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Eastern Encounters pattern
Eastern Encounters

Drawn from the Royal Library's collection of South Asian books and manuscripts

CAT. NO. 68

al-Quran القرآن (The Quran)

Southern Indian (Carnatic), late eighteenth century

Manuscript written in ghubar script in red and black inks with gold metallic paints on gold-flecked paper rolled inside on a spindle with ivory handles in sandalwood case | 366.0 × 5.4 cm | RCIN 1005002

This southern Indian Quran scroll is over three and a half metres long but little more than five centimetres wide. It fits into a small, cylindrical sandalwood case out of which it can be rolled by turning the small ivory handles. All 114 chapters of the Quran fit onto its narrow surface written in black and red ink in a minuscule naskh script known as ghubar (‘dust’), which was initially developed for sending messages by carrier pigeon.[222] The text is composed so that as the scroll is rolled the tiny words form the larger shape of the talismanic ‘throne verse’ from surat al-baqara (Quran 2:255), as well as geometric patterns and individual floral motifs.

Known in Arabic as ayat al-Kursi, the ‘throne verse’ is considered by many the most important in the Quran. It condenses in its 50 words the meaning of tawhid, ‘the oneness of God’ as the creator and sustainer of the universe, the basic tenet of Islamic monotheistic faith:

God – there is no god but He, the Living, the Great Sustainer. Neither drowsiness nor sleep overtakes Him. To Him belongs what is in the heavens and what is in the earth. Who is the one that would intercede with Him – except by His permission? He knows what is in front of them and what is behind them. And they cannot encompass any part of His knowledge, except that He should wish. His throne extends over the heavens and the earth, and keeping watch over them does not overwhelm Him. And He is the Exalted One, the Great.[223]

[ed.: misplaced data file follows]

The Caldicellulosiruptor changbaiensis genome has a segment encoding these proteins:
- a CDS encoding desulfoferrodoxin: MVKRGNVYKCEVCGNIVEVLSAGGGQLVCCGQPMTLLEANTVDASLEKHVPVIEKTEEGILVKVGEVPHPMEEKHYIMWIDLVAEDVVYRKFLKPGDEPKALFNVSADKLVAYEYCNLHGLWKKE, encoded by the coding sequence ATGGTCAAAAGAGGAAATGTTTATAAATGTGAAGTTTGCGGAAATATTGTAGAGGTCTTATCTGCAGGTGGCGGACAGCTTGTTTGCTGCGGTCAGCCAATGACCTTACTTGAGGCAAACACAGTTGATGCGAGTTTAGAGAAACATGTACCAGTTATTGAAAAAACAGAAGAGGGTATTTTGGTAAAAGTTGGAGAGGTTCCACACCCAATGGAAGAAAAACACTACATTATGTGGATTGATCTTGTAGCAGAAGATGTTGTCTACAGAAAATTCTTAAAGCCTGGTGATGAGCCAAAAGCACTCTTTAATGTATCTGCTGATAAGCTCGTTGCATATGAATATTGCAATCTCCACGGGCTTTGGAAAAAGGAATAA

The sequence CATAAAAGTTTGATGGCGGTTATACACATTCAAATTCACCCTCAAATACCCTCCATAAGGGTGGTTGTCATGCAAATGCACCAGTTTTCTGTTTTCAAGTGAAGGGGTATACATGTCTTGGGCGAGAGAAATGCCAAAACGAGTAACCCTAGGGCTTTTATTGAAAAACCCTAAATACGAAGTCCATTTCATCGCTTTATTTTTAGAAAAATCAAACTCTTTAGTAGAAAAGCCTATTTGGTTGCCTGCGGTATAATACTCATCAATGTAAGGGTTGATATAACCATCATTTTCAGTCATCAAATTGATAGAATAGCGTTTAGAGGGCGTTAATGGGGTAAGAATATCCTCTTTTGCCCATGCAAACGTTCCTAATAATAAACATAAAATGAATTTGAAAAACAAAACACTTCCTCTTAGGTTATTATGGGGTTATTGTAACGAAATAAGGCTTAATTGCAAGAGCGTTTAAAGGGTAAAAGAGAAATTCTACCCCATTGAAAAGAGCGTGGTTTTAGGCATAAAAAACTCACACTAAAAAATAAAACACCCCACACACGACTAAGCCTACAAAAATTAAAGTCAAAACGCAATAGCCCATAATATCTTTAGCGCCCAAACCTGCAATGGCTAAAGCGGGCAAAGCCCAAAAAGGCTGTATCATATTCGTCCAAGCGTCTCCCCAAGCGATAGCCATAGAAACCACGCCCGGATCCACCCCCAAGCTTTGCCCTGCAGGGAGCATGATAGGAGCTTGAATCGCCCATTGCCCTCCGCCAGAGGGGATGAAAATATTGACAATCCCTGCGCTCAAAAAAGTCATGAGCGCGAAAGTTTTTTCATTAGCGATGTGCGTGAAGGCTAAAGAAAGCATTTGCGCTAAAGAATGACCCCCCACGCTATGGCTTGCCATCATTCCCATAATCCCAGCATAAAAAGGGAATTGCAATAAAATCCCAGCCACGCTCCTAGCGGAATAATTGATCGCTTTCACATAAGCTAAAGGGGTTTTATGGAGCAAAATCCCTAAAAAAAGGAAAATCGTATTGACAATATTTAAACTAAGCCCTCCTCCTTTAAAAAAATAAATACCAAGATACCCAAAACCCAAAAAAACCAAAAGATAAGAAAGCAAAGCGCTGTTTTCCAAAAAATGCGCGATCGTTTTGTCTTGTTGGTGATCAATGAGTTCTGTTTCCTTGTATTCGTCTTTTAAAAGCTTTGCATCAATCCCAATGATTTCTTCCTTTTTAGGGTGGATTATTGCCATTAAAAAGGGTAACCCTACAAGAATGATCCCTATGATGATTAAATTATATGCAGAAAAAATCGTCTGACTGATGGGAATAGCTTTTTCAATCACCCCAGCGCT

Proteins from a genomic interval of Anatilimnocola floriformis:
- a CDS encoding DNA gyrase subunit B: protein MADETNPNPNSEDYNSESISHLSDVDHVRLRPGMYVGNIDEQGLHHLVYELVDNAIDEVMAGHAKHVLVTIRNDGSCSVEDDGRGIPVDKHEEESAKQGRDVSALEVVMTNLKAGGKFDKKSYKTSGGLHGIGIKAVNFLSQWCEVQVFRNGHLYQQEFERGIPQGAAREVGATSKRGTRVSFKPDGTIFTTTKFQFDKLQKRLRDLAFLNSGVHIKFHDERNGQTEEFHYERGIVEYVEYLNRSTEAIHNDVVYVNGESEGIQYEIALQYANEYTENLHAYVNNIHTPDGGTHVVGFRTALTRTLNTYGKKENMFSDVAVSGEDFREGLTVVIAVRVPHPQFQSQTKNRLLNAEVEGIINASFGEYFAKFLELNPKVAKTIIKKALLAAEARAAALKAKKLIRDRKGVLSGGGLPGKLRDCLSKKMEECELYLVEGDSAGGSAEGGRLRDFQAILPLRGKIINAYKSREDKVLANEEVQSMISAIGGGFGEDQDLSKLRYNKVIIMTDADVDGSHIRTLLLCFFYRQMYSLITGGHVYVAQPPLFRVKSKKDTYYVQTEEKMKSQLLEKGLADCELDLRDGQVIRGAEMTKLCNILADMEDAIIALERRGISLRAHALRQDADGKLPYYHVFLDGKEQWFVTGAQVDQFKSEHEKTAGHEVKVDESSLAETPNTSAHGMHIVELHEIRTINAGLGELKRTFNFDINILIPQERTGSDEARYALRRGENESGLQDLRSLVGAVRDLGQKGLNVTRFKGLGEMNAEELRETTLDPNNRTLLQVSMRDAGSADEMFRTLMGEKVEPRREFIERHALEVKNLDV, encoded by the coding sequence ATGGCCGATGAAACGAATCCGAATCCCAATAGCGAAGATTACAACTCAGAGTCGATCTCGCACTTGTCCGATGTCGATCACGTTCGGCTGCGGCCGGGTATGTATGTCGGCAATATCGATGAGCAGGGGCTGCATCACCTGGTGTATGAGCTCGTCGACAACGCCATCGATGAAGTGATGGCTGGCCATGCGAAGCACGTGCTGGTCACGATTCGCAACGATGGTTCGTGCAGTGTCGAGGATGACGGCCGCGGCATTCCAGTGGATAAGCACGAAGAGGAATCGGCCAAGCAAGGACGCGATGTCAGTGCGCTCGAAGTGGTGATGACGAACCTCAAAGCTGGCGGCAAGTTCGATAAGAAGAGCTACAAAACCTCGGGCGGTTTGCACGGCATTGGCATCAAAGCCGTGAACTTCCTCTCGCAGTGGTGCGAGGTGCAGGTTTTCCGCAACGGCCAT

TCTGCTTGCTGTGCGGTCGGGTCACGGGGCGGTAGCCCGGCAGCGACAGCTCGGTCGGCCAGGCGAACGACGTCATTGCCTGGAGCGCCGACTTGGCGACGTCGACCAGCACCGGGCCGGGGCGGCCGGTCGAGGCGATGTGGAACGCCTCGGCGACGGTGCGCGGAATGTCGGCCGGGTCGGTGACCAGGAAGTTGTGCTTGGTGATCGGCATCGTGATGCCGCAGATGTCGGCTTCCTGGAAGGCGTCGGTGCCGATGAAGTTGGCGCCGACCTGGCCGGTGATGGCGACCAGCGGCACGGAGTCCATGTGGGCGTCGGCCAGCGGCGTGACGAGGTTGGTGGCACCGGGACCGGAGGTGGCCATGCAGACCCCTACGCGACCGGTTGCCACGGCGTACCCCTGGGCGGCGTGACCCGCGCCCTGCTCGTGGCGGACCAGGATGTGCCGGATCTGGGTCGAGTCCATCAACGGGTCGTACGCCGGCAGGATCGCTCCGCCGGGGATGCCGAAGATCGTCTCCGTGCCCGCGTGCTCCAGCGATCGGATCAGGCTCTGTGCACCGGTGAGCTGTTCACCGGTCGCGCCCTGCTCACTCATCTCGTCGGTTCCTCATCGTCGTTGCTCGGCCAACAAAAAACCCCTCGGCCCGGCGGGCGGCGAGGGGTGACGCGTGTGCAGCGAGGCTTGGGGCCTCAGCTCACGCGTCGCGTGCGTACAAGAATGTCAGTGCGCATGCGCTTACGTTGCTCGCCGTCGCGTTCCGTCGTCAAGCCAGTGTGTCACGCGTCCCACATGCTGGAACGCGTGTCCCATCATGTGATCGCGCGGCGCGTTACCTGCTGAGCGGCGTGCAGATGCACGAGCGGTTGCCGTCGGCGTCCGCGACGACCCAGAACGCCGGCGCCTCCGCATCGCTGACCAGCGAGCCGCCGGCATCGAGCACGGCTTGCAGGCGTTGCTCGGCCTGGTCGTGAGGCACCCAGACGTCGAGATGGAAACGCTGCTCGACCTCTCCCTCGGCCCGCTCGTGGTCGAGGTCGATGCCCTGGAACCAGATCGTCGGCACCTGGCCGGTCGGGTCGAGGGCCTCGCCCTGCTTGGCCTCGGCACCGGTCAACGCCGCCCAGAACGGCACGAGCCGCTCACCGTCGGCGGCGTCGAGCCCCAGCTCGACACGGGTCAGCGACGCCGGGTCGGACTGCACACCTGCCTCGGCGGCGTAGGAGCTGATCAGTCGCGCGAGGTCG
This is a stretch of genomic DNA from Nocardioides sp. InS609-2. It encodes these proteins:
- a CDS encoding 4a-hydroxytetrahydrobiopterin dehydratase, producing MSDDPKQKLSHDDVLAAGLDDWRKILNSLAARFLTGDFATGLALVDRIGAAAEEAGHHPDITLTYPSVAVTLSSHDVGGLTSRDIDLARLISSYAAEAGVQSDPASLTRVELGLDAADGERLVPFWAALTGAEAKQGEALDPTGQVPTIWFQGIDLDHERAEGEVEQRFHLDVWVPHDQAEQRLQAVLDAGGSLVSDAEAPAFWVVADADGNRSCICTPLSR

The fact that the Quran was intended to be recited aloud is confirmed in the rhythm and assonance of its Arabic verses, and the ayat al-Kursi is one of the most linguistically striking.[224] It has an internal symmetry with the phrase ‘He knows what is in front of them and what is behind them’, emphasising the omniscience of God, at the centre, with the earlier lines reflected in those which come after.

The physical written word of the Quran is believed to contain barakat, ‘blessing’. This verse in particular is considered to impart spiritual and physical protection and is therefore frequently chosen to adorn buildings and personal, portable objects.

The scroll may have been presented to George IV from one of the Nawabs of the Carnatic (see p. 30). A comparable scroll of the Bustan of Sa’di, written in Vellore, opens with a dedication in Persian to George III. It arrived in England in 1790 and was examined by the Secretary of the East India Board of Control but was never handed on to its intended recipient. It was instead passed from Henry Dundas, later Viscount Melville (President of the Board of Control 1793–1801), to his son Robert Dundas, 2nd Viscount Melville (President of the Board of Control 1807–9), who donated it to the University of St Andrews in 1847.[225]

  • [221] See Inventory A, RL 1155585, p. 172.

    [222] See Safwat 1996, pp. 184–93.

    [223] Quran 2:255, translated in Mir 2008, p. 50.

    [224] See Nelson 1985.

    [225] St Andrews University Library, MS 31(o). Other comparable Quran scrolls include Bodl. MS Laud Or. Rolls g.2, given to the Bodleian by Turner Camac in 1787, and Royal Asiatic Society, Arabic 8. 

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